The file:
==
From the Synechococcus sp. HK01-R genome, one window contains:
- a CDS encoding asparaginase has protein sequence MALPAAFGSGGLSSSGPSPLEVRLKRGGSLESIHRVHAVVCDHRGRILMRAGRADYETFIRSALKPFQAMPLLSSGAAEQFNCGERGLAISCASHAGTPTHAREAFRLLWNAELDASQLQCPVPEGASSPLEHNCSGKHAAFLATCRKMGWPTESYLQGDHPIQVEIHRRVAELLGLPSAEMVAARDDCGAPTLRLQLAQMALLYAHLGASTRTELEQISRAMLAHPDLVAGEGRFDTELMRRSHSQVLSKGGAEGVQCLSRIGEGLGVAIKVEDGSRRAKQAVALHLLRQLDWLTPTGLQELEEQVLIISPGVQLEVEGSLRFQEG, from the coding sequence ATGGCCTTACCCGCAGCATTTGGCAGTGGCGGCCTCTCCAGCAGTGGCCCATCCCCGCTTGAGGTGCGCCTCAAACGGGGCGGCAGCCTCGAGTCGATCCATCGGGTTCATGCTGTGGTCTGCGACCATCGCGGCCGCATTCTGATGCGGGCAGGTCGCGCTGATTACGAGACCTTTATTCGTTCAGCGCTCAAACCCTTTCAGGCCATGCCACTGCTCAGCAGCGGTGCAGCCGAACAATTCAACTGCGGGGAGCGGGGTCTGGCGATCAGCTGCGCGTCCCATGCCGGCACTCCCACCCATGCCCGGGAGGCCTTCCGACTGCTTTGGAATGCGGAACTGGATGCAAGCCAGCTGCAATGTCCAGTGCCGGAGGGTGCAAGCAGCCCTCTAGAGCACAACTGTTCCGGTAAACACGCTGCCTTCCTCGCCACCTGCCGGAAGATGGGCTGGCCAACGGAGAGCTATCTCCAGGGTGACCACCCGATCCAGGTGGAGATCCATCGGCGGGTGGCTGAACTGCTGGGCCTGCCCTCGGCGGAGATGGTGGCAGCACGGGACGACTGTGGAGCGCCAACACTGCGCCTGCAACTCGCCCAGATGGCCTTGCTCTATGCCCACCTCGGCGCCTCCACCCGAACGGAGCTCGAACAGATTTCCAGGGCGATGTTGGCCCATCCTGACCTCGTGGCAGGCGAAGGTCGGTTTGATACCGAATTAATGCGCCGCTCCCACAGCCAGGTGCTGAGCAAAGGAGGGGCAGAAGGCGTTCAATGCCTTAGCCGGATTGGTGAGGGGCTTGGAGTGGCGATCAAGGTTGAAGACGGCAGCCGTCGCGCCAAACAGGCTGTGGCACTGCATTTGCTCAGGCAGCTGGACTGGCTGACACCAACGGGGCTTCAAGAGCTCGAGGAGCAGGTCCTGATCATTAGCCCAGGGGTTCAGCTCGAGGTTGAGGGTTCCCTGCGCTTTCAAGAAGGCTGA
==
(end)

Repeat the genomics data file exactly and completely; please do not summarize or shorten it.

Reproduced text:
From the Synechococcus sp. HK01-R genome, one window contains:
- a CDS encoding asparaginase has protein sequence MALPAAFGSGGLSSSGPSPLEVRLKRGGSLESIHRVHAVVCDHRGRILMRAGRADYETFIRSALKPFQAMPLLSSGAAEQFNCGERGLAISCASHAGTPTHAREAFRLLWNAELDASQLQCPVPEGASSPLEHNCSGKHAAFLATCRKMGWPTESYLQGDHPIQVEIHRRVAELLGLPSAEMVAARDDCGAPTLRLQLAQMALLYAHLGASTRTELEQISRAMLAHPDLVAGEGRFDTELMRRSHSQVLSKGGAEGVQCLSRIGEGLGVAIKVEDGSRRAKQAVALHLLRQLDWLTPTGLQELEEQVLIISPGVQLEVEGSLRFQEG, from the coding sequence ATGGCCTTACCCGCAGCATTTGGCAGTGGCGGCCTCTCCAGCAGTGGCCCATCCCCGCTTGAGGTGCGCCTCAAACGGGGCGGCAGCCTCGAGTCGATCCATCGGGTTCATGCTGTGGTCTGCGACCATCGCGGCCGCATTCTGATGCGGGCAGGTCGCGCTGATTACGAGACCTTTATTCGTTCAGCGCTCAAACCCTTTCAGGCCATGCCACTGCTCAGCAGCGGTGCAGCCGAACAATTCAACTGCGGGGAGCGGGGTCTGGCGATCAGCTGCGCGTCCCATGCCGGCACTCCCACCCATGCCCGGGAGGCCTTCCGACTGCTTTGGAATGCGGAACTGGATGCAAGCCAGCTGCAATGTCCAGTGCCGGAGGGTGCAAGCAGCCCTCTAGAGCACAACTGTTCCGGTAAACACGCTGCCTTCCTCGCCACCTGCCGGAAGATGGGCTGGCCAACGGAGAGCTATCTCCAGGGTGACCACCCGATCCAGGTGGAGATCCATCGGCGGGTGGCTGAACTGCTGGGCCTGCCCTCGGCGGAGATGGTGGCAGCACGGGACGACTGTGGAGCGCCAACACTGCGCCTGCAACTCGCCCAGATGGCCTTGCTCTATGCCCACCTCGGCGCCTCCACCCGAACGGAGCTCGAACAGATTTCCAGGGCGATGTTGGCCCATCCTGACCTCGTGGCAGGCGAAGGTCGGTTTGATACCGAATTAATGCGCCGCTCCCACAGCCAGGTGCTGAGCAAAGGAGGGGCAGAAGGCGTTCAATGCCTTAGCCGGATTGGTGAGGGGCTTGGAGTGGCGATCAAGGTTGAAGACGGCAGCCGTCGCGCCAAACAGGCTGTGGCACTGCATTTGCTCAGGCAGCTGGACTGGCTGACACCAACGGGGCTTCAAGAGCTCGAGGAGCAGGTCCTGATCATTAGCCCAGGGGTTCAGCTCGAGGTTGAGGGTTCCCTGCGCTTTCAAGAAGGCTGA